Joe McClain - Jun 2, 2024
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The Dutch Council of Ministers has announced new measures to reduce noise pollution at Amsterdam Airport Schiphol by 2025. According to the statement, these measures include reducing 5,000-night flights and bringing the total number of operations down from 32,000 to 27,000.

This represents a new phase in the Dutch government's plan, which began in September 2023 when the Netherlands announced the decision to implement experimental regulations to limit the number of flights at Schiphol to a maximum of 452,500 operations per year.

In March, a judge ruled that the state has one year to comply with the rules to limit noise pollution, stating that "more attention should be paid to the interests of residents."

The only measure included for 2024 is that the national airline KLM will voluntarily replace noisy planes with quieter ones at night by November this year.

The new measures, set to take effect in 2025, will significantly impact local residents. The most notable change is the reduction of night flights from 32,000 to 27,000 operations. Additionally, two runways at Schiphol will be closed from 13:00 to 15:00, providing residents with a much-needed daily rest period.

Furthermore, the airport plans to implement higher fees for noisy aircraft, aiming to incentivize airlines to use quieter planes. The noisiest aircraft, like the Boeing 747-400, will be prohibited from flying at night, meaning they cannot land or take off between 23:00 and 07:00 hours.

In November 2026, the government is considering partially closing the airport at night. However, before deciding, they want to study the potential impact on residents and the aviation sector. The study's results will be available in the summer. If a night-time closure is not feasible, alternative measures must be considered, as stated in the official announcement.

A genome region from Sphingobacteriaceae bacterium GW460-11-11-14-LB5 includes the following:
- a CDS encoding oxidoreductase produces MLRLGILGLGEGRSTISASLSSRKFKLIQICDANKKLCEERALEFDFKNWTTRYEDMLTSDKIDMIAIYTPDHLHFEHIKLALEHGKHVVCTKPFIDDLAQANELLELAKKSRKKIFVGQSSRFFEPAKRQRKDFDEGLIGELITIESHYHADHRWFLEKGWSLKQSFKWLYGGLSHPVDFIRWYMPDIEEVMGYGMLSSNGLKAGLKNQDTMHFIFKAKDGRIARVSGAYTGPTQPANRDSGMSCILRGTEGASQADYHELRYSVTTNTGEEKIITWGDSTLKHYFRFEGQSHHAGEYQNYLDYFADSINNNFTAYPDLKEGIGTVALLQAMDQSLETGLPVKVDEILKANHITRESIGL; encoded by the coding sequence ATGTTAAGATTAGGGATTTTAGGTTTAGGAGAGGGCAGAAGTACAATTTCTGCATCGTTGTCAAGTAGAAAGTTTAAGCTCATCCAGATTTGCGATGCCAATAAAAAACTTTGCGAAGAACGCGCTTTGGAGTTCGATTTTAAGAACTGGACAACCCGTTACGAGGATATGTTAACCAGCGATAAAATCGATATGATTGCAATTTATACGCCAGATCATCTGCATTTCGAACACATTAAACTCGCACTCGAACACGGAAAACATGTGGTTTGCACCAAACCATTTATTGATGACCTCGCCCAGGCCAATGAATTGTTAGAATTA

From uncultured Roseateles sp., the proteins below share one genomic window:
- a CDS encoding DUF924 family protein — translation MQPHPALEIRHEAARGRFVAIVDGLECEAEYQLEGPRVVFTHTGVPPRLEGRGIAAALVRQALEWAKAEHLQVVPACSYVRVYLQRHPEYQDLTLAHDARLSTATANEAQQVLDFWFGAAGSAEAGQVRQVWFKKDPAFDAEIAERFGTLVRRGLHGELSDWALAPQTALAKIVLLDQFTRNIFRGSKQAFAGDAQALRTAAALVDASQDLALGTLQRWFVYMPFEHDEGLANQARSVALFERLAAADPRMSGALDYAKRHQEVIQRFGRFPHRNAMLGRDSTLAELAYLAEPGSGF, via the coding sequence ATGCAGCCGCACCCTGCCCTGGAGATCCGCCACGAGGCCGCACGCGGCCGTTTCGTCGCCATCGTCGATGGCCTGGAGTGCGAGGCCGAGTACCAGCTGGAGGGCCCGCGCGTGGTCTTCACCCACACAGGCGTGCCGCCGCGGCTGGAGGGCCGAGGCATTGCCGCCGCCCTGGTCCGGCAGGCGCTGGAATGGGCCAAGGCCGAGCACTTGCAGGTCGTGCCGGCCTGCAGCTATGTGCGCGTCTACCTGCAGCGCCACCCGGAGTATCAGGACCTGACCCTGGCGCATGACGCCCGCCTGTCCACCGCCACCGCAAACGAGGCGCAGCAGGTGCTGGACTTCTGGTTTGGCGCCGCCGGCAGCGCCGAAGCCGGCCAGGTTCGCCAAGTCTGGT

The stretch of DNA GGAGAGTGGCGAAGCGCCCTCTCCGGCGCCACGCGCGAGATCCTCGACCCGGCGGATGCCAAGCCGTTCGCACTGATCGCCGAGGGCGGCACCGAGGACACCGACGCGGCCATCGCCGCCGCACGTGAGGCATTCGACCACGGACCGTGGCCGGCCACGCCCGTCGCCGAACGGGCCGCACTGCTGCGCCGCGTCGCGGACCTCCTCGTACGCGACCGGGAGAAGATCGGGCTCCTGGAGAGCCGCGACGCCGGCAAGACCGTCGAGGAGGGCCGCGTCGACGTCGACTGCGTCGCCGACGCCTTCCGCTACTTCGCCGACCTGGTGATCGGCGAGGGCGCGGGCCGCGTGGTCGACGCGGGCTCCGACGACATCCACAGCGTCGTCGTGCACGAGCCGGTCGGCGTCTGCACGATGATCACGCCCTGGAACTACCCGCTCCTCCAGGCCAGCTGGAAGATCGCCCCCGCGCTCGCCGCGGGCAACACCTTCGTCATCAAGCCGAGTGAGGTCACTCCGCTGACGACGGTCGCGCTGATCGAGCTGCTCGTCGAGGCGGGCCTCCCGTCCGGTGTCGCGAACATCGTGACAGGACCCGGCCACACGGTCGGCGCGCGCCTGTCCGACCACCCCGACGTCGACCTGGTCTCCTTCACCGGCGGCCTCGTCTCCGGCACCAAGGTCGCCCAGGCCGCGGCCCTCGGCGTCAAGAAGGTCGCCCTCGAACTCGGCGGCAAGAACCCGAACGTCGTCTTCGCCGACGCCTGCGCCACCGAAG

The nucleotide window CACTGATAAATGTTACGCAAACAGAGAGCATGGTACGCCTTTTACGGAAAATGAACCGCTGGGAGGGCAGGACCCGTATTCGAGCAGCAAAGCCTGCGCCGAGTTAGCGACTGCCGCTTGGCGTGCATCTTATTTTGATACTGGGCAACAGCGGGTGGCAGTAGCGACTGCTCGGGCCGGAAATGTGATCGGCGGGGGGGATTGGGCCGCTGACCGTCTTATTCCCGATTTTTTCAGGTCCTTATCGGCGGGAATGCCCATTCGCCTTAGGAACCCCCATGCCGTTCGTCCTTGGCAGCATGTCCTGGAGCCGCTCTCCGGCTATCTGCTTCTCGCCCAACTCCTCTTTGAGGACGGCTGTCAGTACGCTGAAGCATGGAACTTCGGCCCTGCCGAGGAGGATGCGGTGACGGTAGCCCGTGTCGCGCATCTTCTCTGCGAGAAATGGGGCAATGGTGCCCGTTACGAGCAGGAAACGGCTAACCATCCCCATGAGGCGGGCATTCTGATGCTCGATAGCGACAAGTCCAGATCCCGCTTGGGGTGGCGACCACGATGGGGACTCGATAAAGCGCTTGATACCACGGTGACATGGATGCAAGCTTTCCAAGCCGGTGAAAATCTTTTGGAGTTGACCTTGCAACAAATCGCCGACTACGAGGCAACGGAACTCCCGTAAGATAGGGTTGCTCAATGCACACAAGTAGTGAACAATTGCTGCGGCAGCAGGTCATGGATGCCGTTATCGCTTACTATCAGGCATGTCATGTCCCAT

The government wants to emphasize that a significant portion of the noise reduction target has already been achieved compared to the September package. In September, there were 452,500 flight movements per year, whereas now the number will be between 460,000 and 470,000. According to Infrastructure Minister Mark Harbers, banning large, heavy aircraft at night and implementing two-runway rest periods during the day will significantly reduce the disturbance experienced by residents.

Citizens will play a crucial role in shaping the final decision in the coming weeks. Their feedback on these measures will be instrumental. The government will consider their feedback before making a final decision. Subsequently, the European Commission will issue an opinion on the Dutch proposals, and all of this will need to be incorporated into a new Airport Traffic Decree, which will also reinstate the legal protections for local residents.

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